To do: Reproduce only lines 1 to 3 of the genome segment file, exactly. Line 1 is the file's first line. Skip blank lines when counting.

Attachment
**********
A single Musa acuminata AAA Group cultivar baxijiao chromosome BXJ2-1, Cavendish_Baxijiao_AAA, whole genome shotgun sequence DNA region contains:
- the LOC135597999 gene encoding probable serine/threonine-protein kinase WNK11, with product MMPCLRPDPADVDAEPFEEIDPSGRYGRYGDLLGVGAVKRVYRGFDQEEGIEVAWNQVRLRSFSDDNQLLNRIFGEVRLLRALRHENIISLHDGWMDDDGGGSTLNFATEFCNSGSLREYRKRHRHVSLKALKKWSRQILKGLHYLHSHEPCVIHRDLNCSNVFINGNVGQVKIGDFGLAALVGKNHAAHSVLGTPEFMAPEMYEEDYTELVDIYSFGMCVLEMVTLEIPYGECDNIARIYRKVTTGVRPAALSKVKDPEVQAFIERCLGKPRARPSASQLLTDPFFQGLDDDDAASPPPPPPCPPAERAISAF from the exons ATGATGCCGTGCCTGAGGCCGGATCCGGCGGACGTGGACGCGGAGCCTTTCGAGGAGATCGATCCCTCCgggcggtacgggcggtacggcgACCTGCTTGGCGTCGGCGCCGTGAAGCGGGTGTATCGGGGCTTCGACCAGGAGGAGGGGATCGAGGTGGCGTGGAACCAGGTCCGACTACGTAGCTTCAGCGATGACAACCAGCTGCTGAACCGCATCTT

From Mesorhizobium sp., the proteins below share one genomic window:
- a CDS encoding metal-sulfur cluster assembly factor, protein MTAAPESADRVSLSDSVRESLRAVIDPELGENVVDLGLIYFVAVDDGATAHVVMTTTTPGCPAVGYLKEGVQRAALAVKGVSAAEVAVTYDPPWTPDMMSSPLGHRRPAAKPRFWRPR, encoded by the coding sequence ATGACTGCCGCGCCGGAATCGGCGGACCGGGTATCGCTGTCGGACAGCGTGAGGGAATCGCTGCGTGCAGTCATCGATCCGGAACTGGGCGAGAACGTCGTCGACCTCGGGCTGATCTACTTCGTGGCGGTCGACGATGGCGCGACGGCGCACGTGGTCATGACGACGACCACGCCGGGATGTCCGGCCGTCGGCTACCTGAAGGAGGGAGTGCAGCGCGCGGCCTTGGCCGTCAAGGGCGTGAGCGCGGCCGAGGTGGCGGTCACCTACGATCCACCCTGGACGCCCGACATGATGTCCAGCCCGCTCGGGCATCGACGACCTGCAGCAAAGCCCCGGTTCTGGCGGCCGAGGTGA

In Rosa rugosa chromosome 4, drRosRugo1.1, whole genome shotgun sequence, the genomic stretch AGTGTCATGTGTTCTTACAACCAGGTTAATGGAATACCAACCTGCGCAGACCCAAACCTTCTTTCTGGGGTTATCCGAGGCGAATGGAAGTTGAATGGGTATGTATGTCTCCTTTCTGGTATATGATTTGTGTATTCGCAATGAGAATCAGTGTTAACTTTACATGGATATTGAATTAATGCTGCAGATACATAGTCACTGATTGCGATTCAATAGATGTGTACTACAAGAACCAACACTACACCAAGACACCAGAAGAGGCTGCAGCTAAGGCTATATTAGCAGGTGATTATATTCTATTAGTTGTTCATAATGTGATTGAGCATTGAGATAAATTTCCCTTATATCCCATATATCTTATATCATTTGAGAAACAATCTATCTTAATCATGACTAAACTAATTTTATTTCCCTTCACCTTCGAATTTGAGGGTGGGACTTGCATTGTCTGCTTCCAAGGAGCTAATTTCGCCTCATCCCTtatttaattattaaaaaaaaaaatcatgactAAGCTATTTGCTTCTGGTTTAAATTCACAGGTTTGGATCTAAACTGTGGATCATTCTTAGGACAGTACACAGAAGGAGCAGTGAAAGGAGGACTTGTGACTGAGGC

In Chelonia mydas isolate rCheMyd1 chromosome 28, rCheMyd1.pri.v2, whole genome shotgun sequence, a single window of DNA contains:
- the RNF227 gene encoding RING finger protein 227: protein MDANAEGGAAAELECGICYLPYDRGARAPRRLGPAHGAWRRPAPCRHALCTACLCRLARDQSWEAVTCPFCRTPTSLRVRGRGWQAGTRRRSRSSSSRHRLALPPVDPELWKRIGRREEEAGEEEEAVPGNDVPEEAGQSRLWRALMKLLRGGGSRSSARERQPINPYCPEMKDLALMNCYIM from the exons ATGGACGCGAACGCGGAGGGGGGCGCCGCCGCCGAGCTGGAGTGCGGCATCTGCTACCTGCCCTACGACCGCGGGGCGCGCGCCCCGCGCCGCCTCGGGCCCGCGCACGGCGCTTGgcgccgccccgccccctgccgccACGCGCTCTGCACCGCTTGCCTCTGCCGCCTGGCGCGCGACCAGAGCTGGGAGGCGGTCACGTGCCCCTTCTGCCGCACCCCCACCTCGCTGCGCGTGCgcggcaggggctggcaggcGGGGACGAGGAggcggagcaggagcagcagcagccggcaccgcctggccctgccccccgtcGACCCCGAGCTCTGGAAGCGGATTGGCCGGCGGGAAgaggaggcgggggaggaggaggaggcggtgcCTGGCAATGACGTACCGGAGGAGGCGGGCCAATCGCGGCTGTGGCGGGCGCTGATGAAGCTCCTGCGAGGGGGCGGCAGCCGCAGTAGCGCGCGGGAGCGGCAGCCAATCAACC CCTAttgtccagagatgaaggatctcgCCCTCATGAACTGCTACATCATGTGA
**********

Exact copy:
A single Musa acuminata AAA Group cultivar baxijiao chromosome BXJ2-1, Cavendish_Baxijiao_AAA, whole genome shotgun sequence DNA region contains:
- the LOC135597999 gene encoding probable serine/threonine-protein kinase WNK11, with product MMPCLRPDPADVDAEPFEEIDPSGRYGRYGDLLGVGAVKRVYRGFDQEEGIEVAWNQVRLRSFSDDNQLLNRIFGEVRLLRALRHENIISLHDGWMDDDGGGSTLNFATEFCNSGSLREYRKRHRHVSLKALKKWSRQILKGLHYLHSHEPCVIHRDLNCSNVFINGNVGQVKIGDFGLAALVGKNHAAHSVLGTPEFMAPEMYEEDYTELVDIYSFGMCVLEMVTLEIPYGECDNIARIYRKVTTGVRPAALSKVKDPEVQAFIERCLGKPRARPSASQLLTDPFFQGLDDDDAASPPPPPPCPPAERAISAF from the exons ATGATGCCGTGCCTGAGGCCGGATCCGGCGGACGTGGACGCGGAGCCTTTCGAGGAGATCGATCCCTCCgggcggtacgggcggtacggcgACCTGCTTGGCGTCGGCGCCGTGAAGCGGGTGTATCGGGGCTTCGACCAGGAGGAGGGGATCGAGGTGGCGTGGAACCAGGTCCGACTACGTAGCTTCAGCGATGACAACCAGCTGCTGAACCGCATCTT

From Mesorhizobium sp., the proteins below share one genomic window: